Incredible Winter Views to Reach on Snowshoes in Canada
Posted by Crescent Moon on Oct 30th 2020
It can’t be an exaggeration to say that Canada boasts some of the world’s most spectacular wintertime scenery. After all, this is a northern country with no shortage of the white stuff, stunning mountains, lakes, vast boreal forests, and other gorgeous wild landscapes.
With a pair of Crescent Moon snowshoes as your (incredible) means of transport, you can experience just how photogenic Canada’s wildlands are in the snow. Here are four outstanding viewpoints reachable by snowshoes!
Snowshoe Lookout Hills Trail (Gros Morne National Park, Newfoundland)
From its Gulf of St. Lawrence fjords to the Long Range Mountains (the northernmost extension of the Appalachians), Gros Morne National Park is a Canadian treasure—one recognized for its global significance as a UNESCO World Heritage Site. Snowshoers find a fabulous winter playground here. One of the best routes, given good snow conditions, is the 5-kilometer round-trip trek to the top of Partridgeberry Hill on the Lookout Hills Trail, which starts at the Discovery Centre. The 1,328-foot vantage provides a showstopper panorama that includes Bonne Bay, the evocative Tablelands, the Lookout Hills, and the imposing, 2648-foot dome of Gros Morne Mountain, the second-highest peak in the Longe Range Mountains.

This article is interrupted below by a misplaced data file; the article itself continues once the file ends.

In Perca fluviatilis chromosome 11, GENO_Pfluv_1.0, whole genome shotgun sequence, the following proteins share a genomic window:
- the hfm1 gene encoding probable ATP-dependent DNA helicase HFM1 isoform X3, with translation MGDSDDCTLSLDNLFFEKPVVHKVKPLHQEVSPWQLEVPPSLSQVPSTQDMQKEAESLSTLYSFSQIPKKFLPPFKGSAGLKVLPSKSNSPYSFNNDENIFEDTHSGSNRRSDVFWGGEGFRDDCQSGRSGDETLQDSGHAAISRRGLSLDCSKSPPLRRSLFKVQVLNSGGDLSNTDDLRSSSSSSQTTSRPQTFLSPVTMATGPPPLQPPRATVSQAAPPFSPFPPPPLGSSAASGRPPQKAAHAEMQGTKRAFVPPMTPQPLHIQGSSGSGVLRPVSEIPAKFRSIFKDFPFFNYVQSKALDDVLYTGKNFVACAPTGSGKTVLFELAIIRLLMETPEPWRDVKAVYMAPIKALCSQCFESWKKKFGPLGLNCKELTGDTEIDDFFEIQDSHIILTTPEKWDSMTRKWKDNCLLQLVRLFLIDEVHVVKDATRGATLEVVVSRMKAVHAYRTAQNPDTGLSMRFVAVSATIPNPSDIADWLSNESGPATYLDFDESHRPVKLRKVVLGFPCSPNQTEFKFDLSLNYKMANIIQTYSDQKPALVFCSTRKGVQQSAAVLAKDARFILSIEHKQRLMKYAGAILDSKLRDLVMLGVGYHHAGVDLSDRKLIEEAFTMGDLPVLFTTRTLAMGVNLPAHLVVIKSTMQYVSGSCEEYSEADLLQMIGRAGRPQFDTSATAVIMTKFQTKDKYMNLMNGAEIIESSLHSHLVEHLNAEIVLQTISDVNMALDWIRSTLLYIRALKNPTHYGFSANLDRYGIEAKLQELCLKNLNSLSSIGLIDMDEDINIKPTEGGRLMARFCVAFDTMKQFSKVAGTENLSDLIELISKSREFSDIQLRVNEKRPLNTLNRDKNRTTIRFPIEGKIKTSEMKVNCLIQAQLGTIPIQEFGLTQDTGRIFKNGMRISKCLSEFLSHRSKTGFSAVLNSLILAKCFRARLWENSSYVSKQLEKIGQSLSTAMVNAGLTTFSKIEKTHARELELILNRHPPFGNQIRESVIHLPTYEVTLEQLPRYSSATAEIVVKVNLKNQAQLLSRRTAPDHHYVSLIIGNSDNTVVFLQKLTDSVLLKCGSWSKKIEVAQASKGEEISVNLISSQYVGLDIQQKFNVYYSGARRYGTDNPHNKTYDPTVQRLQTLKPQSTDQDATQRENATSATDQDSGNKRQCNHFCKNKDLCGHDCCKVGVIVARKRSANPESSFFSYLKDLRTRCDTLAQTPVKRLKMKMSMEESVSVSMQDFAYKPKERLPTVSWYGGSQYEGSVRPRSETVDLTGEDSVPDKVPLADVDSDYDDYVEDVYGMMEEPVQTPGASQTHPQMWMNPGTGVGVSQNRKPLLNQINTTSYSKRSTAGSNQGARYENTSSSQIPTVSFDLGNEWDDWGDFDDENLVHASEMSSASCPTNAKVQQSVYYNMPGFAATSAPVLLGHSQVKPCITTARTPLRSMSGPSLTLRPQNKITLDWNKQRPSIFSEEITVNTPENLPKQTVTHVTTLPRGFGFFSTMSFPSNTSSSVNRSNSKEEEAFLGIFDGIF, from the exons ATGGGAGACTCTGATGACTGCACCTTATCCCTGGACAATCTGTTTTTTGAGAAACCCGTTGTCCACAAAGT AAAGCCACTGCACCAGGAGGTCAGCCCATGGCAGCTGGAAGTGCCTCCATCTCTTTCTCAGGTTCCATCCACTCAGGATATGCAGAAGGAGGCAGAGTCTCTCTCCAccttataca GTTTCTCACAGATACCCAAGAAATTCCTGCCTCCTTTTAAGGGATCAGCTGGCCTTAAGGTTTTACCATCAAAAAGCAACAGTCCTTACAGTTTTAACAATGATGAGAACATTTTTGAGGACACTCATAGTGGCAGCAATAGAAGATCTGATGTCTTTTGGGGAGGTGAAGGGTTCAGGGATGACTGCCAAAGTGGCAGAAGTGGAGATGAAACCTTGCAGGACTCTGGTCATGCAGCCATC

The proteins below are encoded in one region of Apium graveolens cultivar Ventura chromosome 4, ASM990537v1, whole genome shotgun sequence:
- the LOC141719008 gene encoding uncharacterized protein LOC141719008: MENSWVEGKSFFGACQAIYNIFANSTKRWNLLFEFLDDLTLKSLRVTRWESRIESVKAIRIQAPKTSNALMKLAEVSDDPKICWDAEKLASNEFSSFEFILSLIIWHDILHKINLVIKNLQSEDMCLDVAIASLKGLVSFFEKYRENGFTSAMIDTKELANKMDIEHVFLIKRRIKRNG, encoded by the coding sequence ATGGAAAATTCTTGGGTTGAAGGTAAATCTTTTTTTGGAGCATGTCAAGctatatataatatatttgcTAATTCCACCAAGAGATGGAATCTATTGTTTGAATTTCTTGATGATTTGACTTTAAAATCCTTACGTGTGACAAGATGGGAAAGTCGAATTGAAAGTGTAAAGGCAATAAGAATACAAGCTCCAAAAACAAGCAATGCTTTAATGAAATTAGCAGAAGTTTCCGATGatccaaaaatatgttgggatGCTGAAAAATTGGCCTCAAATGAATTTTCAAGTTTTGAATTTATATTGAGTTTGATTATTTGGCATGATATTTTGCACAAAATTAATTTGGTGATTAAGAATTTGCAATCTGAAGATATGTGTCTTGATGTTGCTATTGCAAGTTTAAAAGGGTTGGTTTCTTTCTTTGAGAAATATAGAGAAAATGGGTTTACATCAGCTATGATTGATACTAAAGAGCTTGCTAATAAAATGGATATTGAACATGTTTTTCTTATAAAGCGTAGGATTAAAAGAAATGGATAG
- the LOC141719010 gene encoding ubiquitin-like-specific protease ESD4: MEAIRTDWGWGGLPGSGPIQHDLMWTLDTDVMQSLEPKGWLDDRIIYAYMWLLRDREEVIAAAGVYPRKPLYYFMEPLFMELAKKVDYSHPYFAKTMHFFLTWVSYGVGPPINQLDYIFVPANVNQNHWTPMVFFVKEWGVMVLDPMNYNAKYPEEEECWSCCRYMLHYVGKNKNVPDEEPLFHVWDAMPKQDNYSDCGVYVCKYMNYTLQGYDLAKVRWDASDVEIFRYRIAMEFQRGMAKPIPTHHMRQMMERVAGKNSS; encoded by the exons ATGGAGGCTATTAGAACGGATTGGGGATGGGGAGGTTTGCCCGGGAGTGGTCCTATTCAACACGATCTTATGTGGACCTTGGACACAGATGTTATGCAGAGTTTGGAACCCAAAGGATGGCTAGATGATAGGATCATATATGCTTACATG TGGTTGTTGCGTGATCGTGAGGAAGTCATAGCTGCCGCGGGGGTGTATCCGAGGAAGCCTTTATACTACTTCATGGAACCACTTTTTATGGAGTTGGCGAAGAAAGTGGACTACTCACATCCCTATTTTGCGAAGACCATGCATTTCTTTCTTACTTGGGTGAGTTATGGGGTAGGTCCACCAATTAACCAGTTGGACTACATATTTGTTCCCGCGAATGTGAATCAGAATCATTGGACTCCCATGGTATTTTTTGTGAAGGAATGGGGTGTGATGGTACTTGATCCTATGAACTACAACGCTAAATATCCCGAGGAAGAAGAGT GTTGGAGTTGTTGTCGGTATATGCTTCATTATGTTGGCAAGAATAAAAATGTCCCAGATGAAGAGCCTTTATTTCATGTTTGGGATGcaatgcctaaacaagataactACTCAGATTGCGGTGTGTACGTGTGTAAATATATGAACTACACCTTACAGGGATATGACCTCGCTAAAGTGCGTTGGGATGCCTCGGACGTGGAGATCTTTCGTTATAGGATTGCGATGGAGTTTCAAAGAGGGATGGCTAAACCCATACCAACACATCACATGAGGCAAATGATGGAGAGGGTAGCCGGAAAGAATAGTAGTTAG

Snowshoe Peyto Lake (Banff National Park, Alberta)
Peyto Lake is about as postcard-perfect a glacial lake as you could ask for, and it’s all yours to admire via a short snowshoe trek off the Icefields Parkway in Banff. A wintertime view doesn’t give you the full effect of Peyto’s ethereal color—which stems from the “glacial flour” eroded into its drainage by the Peyto Glacier and Wapta Icefield—but the snow-covered immensity of its framing Waputik Range peaks more than makes up for that.
Snowshoe Ptarmigan Cirque (Peter Lougheed Provincial Park, Alberta)
At 7,239 feet, Highwood Pass is the loftiest paved pass in all of Canada and a great jumping-off point for high-country adventures in Kananaskis Country. Before the road closes up at the start of December, you can take advantage of the early snowpack by snowshoeing to the gorgeous Ptarmigan Cirque, a yawning amphitheater between Mounts Rae and Arethusa in the Misty Range. The sprawling, walled-in meadowlands here serve up stunning scenery on the cusp of winter. Just take heed of the weather forecast and only tackle the route if you’re experienced with avalanche safety.
Snowshoe Rainbow Falls (Whistler, British Columbia)
The short (about 1.4 kilometers round-trip) and easy snowshoe along 21 Mile Creek to Rainbow Falls—just a hop, skip, and a jump from Whistler Village—is about as family-friendly as they come. The waterfall in question looks especially dramatic in winter when ice formations form along the spraying flume. Suppose you’re jonesing for more scenery and prepared for a more rigorous, 16-kilometer undertaking. In that case, you can continue on the Rainbow Trail to reach splendid Rainbow Lake, backdropped by Wedge Mountain and other great peaks of the Garibaldi Ranges.
Bag Some Dazzling Canadian Winter Views on Crescent Moon Snowshoes
We’ve barely scratched the surface when it comes to the mind-boggling scenery you can reach on Canadian winter trails and cross-country routes outfitted in a pair of Crescent Moon foam snowshoes. The above four at least give you a taster pack of what’s out there, though—and there’s something among them for all skill levels!